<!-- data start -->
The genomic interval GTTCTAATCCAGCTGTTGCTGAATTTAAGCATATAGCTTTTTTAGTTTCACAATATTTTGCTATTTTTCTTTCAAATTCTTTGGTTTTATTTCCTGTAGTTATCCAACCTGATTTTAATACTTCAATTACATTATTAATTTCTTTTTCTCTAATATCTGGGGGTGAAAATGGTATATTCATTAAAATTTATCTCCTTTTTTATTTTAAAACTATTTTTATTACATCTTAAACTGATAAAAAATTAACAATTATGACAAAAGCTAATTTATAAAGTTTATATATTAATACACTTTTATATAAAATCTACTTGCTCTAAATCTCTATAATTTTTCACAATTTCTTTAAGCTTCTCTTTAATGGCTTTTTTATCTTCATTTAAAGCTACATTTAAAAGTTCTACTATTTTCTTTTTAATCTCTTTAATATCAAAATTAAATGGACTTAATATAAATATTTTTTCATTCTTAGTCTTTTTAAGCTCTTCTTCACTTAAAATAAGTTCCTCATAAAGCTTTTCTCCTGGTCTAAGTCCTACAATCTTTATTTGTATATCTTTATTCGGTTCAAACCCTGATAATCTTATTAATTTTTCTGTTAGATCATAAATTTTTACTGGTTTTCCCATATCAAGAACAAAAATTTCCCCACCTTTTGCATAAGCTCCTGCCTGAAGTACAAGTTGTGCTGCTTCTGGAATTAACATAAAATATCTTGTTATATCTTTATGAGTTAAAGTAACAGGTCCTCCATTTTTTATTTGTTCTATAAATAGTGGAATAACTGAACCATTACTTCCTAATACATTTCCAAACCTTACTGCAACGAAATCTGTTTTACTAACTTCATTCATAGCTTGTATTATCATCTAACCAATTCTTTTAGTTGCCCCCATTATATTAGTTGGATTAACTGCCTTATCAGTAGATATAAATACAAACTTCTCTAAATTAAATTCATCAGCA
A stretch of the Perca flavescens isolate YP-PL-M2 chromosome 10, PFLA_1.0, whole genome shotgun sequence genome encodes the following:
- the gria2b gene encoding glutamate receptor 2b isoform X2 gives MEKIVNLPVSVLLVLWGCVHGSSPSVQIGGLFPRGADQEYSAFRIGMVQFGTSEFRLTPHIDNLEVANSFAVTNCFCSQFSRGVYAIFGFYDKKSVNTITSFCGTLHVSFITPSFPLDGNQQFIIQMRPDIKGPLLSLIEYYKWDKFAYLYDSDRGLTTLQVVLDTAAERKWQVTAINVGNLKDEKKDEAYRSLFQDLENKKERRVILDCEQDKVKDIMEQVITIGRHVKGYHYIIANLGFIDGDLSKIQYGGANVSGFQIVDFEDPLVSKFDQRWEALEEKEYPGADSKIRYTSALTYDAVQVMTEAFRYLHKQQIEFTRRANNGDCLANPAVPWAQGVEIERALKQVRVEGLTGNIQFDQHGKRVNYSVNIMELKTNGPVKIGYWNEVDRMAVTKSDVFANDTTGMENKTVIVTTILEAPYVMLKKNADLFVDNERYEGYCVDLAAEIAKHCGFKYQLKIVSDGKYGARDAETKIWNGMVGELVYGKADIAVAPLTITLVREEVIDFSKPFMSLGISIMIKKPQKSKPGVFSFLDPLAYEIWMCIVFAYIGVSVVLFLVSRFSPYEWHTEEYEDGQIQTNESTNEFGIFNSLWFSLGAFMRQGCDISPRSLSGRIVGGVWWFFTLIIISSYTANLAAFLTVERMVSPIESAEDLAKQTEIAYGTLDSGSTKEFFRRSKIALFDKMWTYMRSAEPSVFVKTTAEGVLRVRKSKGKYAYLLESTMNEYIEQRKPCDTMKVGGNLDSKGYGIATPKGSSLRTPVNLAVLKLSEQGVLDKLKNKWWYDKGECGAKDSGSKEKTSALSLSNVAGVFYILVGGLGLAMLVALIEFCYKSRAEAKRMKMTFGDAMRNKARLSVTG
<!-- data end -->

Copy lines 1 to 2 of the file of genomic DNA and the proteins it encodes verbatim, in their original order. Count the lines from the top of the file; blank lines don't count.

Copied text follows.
The genomic interval GTTCTAATCCAGCTGTTGCTGAATTTAAGCATATAGCTTTTTTAGTTTCACAATATTTTGCTATTTTTCTTTCAAATTCTTTGGTTTTATTTCCTGTAGTTATCCAACCTGATTTTAATACTTCAATTACATTATTAATTTCTTTTTCTCTAATATCTGGGGGTGAAAATGGTATATTCATTAAAATTTATCTCCTTTTTTATTTTAAAACTATTTTTATTACATCTTAAACTGATAAAAAATTAACAATTATGACAAAAGCTAATTTATAAAGTTTATATATTAATACACTTTTATATAAAATCTACTTGCTCTAAATCTCTATAATTTTTCACAATTTCTTTAAGCTTCTCTTTAATGGCTTTTTTATCTTCATTTAAAGCTACATTTAAAAGTTCTACTATTTTCTTTTTAATCTCTTTAATATCAAAATTAAATGGACTTAATATAAATATTTTTTCATTCTTAGTCTTTTTAAGCTCTTCTTCACTTAAAATAAGTTCCTCATAAAGCTTTTCTCCTGGTCTAAGTCCTACAATCTTTATTTGTATATCTTTATTCGGTTCAAACCCTGATAATCTTATTAATTTTTCTGTTAGATCATAAATTTTTACTGGTTTTCCCATATCAAGAACAAAAATTTCCCCACCTTTTGCATAAGCTCCTGCCTGAAGTACAAGTTGTGCTGCTTCTGGAATTAACATAAAATATCTTGTTATATCTTTATGAGTTAAAGTAACAGGTCCTCCATTTTTTATTTGTTCTATAAATAGTGGAATAACTGAACCATTACTTCCTAATACATTTCCAAACCTTACTGCAACGAAATCTGTTTTACTAACTTCATTCATAGCTTGTATTATCATCTAACCAATTCTTTTAGTTGCCCCCATTATATTAGTTGGATTAACTGCCTTATCAGTAGATATAAATACAAACTTCTCTAAATTAAATTCATCAGCA
A stretch of the Perca flavescens isolate YP-PL-M2 chromosome 10, PFLA_1.0, whole genome shotgun sequence genome encodes the following: